Investment markets and key developments over the past week

It has been “risk on” again over the last week in investment markets helped by a combination of good economic data in the US and China, good US earnings news and firming expectations of more policy stimulus in Japan. US shares rose 1.5% to a new record high, European shares (up 3.9%) and Japanese shares (up 8.9%) have recovered much or all of their Brexit losses, global shares have broken their down-trend from last year’s high and Australian shares rose 3.8% to their highest point of the year. Chinese shares also gained 2.6%. On top of this, commodity prices are doing okay, credit spreads have narrowed and bond yields have increased with the US 10 year yield rising by 19 basis points. The A$ was little changed.

So markets generally have moved on from the initial panic reaction seen in the days after the Brexit vote. What gives? Eight factors explain the rebound in investment markets:

  • global policy makers have signalled easier global monetary policy for longer post Brexit;
  • the decline in bond yields has further improved the relative attractiveness of shares;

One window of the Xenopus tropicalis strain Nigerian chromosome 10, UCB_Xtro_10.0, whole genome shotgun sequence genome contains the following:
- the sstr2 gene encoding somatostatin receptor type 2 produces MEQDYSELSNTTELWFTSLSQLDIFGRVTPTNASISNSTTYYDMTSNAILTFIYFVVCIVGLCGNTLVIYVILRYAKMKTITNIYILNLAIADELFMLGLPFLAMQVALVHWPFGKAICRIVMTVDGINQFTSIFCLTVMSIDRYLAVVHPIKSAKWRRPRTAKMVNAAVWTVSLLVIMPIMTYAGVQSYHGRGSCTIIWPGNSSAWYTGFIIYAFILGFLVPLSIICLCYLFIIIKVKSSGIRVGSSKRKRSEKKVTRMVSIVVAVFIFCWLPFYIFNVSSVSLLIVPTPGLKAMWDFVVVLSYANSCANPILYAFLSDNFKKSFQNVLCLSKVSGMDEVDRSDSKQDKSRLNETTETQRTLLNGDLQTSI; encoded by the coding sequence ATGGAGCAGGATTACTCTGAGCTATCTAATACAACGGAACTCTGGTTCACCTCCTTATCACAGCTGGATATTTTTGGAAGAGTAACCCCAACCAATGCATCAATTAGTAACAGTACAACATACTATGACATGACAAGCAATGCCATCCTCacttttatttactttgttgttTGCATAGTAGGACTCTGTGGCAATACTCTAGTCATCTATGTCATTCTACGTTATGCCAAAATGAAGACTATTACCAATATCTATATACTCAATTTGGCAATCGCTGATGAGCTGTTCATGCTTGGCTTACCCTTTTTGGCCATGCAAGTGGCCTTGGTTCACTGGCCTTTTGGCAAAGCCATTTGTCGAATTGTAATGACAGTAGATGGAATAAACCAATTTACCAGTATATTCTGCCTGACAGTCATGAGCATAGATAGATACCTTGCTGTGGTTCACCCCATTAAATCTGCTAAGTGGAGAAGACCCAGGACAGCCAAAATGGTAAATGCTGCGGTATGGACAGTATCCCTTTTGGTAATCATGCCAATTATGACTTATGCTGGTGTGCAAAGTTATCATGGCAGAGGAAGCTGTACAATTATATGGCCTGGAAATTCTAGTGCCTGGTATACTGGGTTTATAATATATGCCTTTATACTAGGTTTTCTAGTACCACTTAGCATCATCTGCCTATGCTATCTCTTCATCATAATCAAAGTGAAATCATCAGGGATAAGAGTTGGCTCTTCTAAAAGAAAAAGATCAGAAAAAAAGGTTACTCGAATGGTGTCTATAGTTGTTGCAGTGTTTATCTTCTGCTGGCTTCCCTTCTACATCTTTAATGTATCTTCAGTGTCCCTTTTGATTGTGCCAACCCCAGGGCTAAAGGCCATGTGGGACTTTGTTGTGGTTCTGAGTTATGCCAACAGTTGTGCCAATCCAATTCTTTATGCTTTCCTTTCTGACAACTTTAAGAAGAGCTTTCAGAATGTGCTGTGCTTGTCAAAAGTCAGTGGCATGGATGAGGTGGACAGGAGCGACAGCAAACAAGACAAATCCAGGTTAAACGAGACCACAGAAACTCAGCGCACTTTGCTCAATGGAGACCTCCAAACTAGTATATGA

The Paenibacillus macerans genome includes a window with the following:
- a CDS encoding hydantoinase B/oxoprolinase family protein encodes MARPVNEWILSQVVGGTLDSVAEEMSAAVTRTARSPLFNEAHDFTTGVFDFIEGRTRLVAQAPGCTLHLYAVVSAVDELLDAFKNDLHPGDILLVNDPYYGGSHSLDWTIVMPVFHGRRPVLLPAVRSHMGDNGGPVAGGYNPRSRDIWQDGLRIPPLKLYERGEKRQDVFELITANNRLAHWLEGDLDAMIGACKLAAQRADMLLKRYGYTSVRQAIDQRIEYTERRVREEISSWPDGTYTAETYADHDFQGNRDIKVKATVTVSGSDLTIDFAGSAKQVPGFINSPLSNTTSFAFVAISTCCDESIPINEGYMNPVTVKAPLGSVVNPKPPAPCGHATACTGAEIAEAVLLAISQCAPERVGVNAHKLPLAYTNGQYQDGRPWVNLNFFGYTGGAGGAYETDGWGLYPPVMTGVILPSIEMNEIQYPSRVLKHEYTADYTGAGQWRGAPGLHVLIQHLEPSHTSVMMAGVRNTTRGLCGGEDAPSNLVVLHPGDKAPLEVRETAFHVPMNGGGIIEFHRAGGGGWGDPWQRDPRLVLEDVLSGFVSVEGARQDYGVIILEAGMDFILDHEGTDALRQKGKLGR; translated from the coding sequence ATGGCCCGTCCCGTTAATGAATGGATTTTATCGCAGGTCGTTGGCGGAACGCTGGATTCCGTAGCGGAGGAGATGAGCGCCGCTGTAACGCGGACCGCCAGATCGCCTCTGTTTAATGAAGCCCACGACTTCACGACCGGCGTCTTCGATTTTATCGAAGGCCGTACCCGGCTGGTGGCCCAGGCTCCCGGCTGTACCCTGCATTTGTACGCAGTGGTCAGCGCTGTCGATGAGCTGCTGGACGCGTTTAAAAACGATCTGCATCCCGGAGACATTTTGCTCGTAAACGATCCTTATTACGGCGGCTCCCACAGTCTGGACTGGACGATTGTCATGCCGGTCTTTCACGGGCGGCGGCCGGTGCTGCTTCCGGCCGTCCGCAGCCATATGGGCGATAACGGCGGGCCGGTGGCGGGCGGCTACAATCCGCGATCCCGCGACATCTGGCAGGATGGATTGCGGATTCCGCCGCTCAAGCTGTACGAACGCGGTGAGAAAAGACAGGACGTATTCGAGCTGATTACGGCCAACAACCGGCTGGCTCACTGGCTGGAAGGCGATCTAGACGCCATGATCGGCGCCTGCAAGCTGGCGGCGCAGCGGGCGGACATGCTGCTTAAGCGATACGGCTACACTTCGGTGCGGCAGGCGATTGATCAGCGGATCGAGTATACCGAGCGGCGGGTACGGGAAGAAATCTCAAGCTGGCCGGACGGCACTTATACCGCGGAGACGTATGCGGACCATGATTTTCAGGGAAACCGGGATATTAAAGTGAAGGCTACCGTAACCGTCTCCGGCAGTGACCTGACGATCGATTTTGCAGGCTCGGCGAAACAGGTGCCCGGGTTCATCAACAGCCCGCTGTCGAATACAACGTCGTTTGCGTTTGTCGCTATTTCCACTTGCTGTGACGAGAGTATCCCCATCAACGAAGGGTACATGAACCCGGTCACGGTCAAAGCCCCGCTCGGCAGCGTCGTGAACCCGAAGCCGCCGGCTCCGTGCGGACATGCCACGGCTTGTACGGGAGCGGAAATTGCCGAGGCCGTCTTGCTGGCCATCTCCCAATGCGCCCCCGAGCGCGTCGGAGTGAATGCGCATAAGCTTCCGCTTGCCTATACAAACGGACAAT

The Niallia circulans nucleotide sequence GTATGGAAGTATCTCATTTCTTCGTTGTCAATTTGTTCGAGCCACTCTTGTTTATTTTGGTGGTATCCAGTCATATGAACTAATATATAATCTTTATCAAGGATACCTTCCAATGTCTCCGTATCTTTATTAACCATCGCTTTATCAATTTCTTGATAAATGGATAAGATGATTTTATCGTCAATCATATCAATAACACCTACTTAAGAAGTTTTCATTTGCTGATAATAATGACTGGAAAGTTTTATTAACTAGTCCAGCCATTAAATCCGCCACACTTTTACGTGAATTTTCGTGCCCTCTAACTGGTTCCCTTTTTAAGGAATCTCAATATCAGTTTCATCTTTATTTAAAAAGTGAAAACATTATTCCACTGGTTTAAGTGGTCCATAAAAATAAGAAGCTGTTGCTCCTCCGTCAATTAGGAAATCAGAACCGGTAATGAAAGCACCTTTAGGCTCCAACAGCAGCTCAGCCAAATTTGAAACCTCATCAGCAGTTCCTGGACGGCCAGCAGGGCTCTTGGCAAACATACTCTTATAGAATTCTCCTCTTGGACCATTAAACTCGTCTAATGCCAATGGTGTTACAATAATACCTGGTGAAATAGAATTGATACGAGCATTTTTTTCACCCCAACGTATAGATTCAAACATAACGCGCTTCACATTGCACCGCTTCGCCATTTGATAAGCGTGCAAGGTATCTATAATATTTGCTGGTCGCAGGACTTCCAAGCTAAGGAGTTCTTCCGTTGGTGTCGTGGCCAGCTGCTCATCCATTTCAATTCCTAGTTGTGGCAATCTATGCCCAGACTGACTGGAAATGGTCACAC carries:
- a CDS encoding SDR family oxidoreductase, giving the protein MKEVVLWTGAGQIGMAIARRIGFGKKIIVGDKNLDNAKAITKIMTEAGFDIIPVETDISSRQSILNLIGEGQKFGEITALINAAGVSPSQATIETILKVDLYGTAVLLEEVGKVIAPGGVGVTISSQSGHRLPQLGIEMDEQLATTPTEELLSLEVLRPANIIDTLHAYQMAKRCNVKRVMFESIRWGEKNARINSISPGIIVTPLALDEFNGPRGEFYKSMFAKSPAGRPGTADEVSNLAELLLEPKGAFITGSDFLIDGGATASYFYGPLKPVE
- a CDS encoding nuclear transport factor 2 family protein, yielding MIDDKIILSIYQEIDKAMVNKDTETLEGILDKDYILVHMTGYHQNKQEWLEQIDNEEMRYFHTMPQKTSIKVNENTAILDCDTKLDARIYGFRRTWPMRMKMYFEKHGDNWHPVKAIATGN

• there doesn’t seem to have been a surge in support for exiting the European Union (EU) or Eurozone in other European countries post Brexit. In fact, as highlighted by the Spanish election, it may be the opposite. Note of course the rest of Europe always saw itself as far more “European” than the UK ever did;
  • global economic data has generally been good – there has been no sign of a much feared global recession;
  • US profits are showing signs of bottoming, helped by a stabilisation in the US$ and the oil price;
  • investors have been more relaxed about the latest decline the value of the Chinese Renminbi (RMB) - perhaps reflecting slowing capital outflows from China, foreign demand for Chinese assets, reassurance from Chinese officials that a collapse in the RMB is unlikely and a growing relaxation about fluctuations in the value of the RMB;
  • investors have realised that Brexit may be a long time coming and may be a ‘Brexit-lite’; and
  • all the talk seems to have been bearish lately – Brexit disaster, Chinese debt, US slowing, messy Australian election - which provides an ideal springboard for market gains!